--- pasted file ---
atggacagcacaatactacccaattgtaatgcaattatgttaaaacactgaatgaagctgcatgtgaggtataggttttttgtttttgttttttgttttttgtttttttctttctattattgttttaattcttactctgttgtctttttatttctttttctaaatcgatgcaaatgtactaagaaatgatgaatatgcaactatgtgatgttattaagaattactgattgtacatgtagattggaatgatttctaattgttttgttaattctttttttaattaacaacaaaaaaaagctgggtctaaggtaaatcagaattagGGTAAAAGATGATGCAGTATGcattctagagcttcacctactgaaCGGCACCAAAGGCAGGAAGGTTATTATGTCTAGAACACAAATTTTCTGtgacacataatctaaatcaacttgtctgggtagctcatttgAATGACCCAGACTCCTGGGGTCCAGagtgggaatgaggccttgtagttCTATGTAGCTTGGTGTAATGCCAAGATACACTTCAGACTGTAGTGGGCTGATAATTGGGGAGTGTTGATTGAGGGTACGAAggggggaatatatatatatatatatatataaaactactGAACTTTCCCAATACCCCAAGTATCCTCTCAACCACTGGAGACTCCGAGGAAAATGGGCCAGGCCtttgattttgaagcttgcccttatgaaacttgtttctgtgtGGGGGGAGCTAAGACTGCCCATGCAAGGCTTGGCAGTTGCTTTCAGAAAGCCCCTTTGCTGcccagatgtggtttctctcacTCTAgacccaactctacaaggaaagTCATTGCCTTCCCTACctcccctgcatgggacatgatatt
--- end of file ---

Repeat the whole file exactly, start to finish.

atggacagcacaatactacccaattgtaatgcaattatgttaaaacactgaatgaagctgcatgtgaggtataggttttttgtttttgttttttgttttttgtttttttctttctattattgttttaattcttactctgttgtctttttatttctttttctaaatcgatgcaaatgtactaagaaatgatgaatatgcaactatgtgatgttattaagaattactgattgtacatgtagattggaatgatttctaattgttttgttaattctttttttaattaacaacaaaaaaaagctgggtctaaggtaaatcagaattagGGTAAAAGATGATGCAGTATGcattctagagcttcacctactgaaCGGCACCAAAGGCAGGAAGGTTATTATGTCTAGAACACAAATTTTCTGtgacacataatctaaatcaacttgtctgggtagctcatttgAATGACCCAGACTCCTGGGGTCCAGagtgggaatgaggccttgtagttCTATGTAGCTTGGTGTAATGCCAAGATACACTTCAGACTGTAGTGGGCTGATAATTGGGGAGTGTTGATTGAGGGTACGAAggggggaatatatatatatatatatatataaaactactGAACTTTCCCAATACCCCAAGTATCCTCTCAACCACTGGAGACTCCGAGGAAAATGGGCCAGGCCtttgattttgaagcttgcccttatgaaacttgtttctgtgtGGGGGGAGCTAAGACTGCCCATGCAAGGCTTGGCAGTTGCTTTCAGAAAGCCCCTTTGCTGcccagatgtggtttctctcacTCTAgacccaactctacaaggaaagTCATTGCCTTCCCTACctcccctgcatgggacatgatatt